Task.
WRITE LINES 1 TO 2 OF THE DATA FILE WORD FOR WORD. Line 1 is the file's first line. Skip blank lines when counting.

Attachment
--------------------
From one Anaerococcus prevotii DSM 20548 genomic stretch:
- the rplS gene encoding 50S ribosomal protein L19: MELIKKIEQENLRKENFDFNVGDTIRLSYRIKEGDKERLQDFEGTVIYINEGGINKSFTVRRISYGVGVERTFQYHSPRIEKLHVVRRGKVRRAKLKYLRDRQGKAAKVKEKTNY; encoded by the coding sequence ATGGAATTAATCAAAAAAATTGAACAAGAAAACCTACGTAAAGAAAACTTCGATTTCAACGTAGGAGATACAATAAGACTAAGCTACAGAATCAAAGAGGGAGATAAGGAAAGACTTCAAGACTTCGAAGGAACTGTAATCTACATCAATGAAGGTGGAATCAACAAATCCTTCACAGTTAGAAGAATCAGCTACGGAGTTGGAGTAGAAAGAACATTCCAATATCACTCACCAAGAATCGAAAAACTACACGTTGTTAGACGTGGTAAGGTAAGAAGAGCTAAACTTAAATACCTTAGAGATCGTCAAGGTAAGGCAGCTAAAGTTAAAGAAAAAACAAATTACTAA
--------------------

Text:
From one Anaerococcus prevotii DSM 20548 genomic stretch:
- the rplS gene encoding 50S ribosomal protein L19: MELIKKIEQENLRKENFDFNVGDTIRLSYRIKEGDKERLQDFEGTVIYINEGGINKSFTVRRISYGVGVERTFQYHSPRIEKLHVVRRGKVRRAKLKYLRDRQGKAAKVKEKTNY; encoded by the coding sequence ATGGAATTAATCAAAAAAATTGAACAAGAAAACCTACGTAAAGAAAACTTCGATTTCAACGTAGGAGATACAATAAGACTAAGCTACAGAATCAAAGAGGGAGATAAGGAAAGACTTCAAGACTTCGAAGGAACTGTAATCTACATCAATGAAGGTGGAATCAACAAATCCTTCACAGTTAGAAGAATCAGCTACGGAGTTGGAGTAGAAAGAACATTCCAATATCACTCACCAAGAATCGAAAAACTACACGTTGTTAGACGTGGTAAGGTAAGAAGAGCTAAACTTAAATACCTTAGAGATCGTCAAGGTAAGGCAGCTAAAGTTAAAGAAAAAACAAATTACTAA